The Future of Education: NCEE’s Blueprint for Reinventing Schools

Founded in 1988, the NCEE (National Center on Education and the Economy) is a non-profit organization dedicated to helping states, districts, and schools discover, design, and lead high-performing education systems. The organization does this by studying school systems worldwide to gain insights into best practices and what does and does not work. The goal – keep education systems in sync with the modern economy while creating the highest caliber of education. 

Michael B. Horn, author of the book From Reopen to Reinvent sat down with Vicki Phillips, CEO at NCEE, and Jason Dougal, President and COO at NCEE to discuss the organization’s Blueprint for a High-Performing Education System report. The conversation opened with an introduction of how Phillips and Dougal found their way to NCEE.  

Phillips impressive career includes stints at National Geographic, The Gates Foundation, and the PA State Department of Education. However, few people may know that her first job outside her home state of Kentucky was with NCEE. “One of the things I so valued that I learned there was the international benchmarking and the other work that the center was doing helped set for me when I went out to be a superintendent a north star of what really worked in practice,” said Phillips.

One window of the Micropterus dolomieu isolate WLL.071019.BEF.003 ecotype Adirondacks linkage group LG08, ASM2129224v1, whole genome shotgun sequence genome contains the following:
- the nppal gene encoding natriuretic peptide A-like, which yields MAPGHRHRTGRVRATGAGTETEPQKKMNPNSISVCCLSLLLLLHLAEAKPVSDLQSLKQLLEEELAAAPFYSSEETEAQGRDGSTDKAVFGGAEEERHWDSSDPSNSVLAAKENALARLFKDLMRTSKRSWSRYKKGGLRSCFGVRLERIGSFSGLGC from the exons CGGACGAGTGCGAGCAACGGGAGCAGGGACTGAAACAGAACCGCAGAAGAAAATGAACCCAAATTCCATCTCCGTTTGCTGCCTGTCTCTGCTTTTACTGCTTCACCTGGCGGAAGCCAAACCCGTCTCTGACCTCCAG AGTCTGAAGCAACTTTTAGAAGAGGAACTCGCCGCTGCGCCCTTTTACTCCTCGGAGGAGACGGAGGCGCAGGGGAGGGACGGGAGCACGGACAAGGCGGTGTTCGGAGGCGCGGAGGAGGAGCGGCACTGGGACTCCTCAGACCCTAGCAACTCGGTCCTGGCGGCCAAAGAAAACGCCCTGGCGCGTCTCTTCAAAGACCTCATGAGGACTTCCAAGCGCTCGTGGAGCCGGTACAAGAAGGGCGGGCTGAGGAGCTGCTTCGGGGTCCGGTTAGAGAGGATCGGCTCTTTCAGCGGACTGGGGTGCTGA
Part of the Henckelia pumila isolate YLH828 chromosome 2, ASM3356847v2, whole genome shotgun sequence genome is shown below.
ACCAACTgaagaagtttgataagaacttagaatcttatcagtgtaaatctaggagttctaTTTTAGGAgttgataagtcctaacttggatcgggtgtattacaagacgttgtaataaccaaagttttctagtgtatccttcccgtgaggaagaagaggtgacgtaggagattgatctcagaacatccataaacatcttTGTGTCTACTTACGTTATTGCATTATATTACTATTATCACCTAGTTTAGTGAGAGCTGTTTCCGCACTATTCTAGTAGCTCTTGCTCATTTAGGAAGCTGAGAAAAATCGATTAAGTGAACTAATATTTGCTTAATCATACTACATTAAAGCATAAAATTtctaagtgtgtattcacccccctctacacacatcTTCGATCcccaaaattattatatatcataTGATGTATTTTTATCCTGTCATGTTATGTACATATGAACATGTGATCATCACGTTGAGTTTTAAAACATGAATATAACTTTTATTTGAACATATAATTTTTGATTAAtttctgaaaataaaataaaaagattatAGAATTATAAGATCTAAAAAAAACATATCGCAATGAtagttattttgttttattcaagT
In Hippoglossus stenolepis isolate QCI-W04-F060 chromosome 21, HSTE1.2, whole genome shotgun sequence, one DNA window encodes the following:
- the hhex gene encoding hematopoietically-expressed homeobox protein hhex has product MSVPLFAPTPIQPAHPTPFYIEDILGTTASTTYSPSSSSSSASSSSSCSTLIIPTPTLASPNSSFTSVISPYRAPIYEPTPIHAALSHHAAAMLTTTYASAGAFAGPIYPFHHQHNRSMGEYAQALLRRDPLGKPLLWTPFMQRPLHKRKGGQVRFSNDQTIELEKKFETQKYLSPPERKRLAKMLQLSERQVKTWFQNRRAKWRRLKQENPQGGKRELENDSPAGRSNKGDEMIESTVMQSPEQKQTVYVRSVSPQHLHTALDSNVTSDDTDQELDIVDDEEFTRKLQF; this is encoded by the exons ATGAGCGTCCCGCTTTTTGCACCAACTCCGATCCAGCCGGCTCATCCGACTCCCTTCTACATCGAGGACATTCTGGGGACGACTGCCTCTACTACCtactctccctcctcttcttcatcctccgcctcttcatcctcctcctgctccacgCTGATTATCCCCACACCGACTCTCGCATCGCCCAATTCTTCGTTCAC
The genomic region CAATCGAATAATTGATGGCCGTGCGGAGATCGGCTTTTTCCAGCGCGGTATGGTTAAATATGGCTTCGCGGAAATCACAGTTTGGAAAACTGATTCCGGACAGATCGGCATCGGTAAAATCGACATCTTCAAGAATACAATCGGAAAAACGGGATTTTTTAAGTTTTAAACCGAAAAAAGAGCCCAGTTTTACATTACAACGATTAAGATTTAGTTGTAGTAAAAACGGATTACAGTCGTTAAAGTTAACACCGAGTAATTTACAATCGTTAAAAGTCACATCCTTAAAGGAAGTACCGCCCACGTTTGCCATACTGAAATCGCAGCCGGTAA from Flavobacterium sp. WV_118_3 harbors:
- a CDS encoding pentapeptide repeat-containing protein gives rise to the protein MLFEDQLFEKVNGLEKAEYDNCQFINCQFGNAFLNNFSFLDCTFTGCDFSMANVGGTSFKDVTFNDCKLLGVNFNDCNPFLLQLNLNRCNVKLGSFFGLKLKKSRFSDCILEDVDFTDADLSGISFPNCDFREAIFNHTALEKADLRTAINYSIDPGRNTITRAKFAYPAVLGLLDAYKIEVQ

Dougal on the other hand came to NCEE from an alternative path having begun his career in a Manhattan law firm doing mergers and acquisitions. In 2003, he met the people who were running the organization while working on a small transaction for them. “I got to know the organization as an outside attorney. I fell in love with the mission. I fell in love with the people. They invited me to join the organization a little less than 18 years ago,” Dougal said. Since then, he has worked in a variety of roles.  

Together, the three participants bring a wealth of expertise to a discussion focused on the NCEE Blueprint report which highlights 30+ years of insights into how schools can redesign systems to support high performance. The report focuses on the following: 

  • Excellence, Equity, and Efficiency 
  • Effective Teachers and Principals 
  • Rigorous and Adaptive Learning Systems 
  • Equitable Foundation of Supports
  • Coherent and Aligned Governance 

The conversation opens with a look at how higher-performing school systems tend to have fewer teacher preparation programs. The report notes that some states in the U.S. have over 50 programs. However, it would be optimal for states to have no more than ten.  

“What we noticed from our research and if you look at Finland where I believe there are seven maybe eight schools for teacher preparation, Singapore where there is a single one, Shanghai where there are just a couple – what you see in each of those jurisdictions is that the standard for teacher preparation is quite high. Therefore, only their most respected research universities have teacher prep programs,” explained Dougal.  

Fewer programs allow jurisdictions to control the flow of future teachers and keep standards high. In some countries, teacher applicants to training programs are accepted at a rate of 1 out of 10 or even 1 out of 20. It’s very different from the U.S. where academic standards for acceptance are lower and programs less challenging which drives some of the challenges within the profession. 

Phillips also noted that “as you might imagine, because expectations of the profession are high, the standards are high, satisfaction among teachers is also very high in those places.” 

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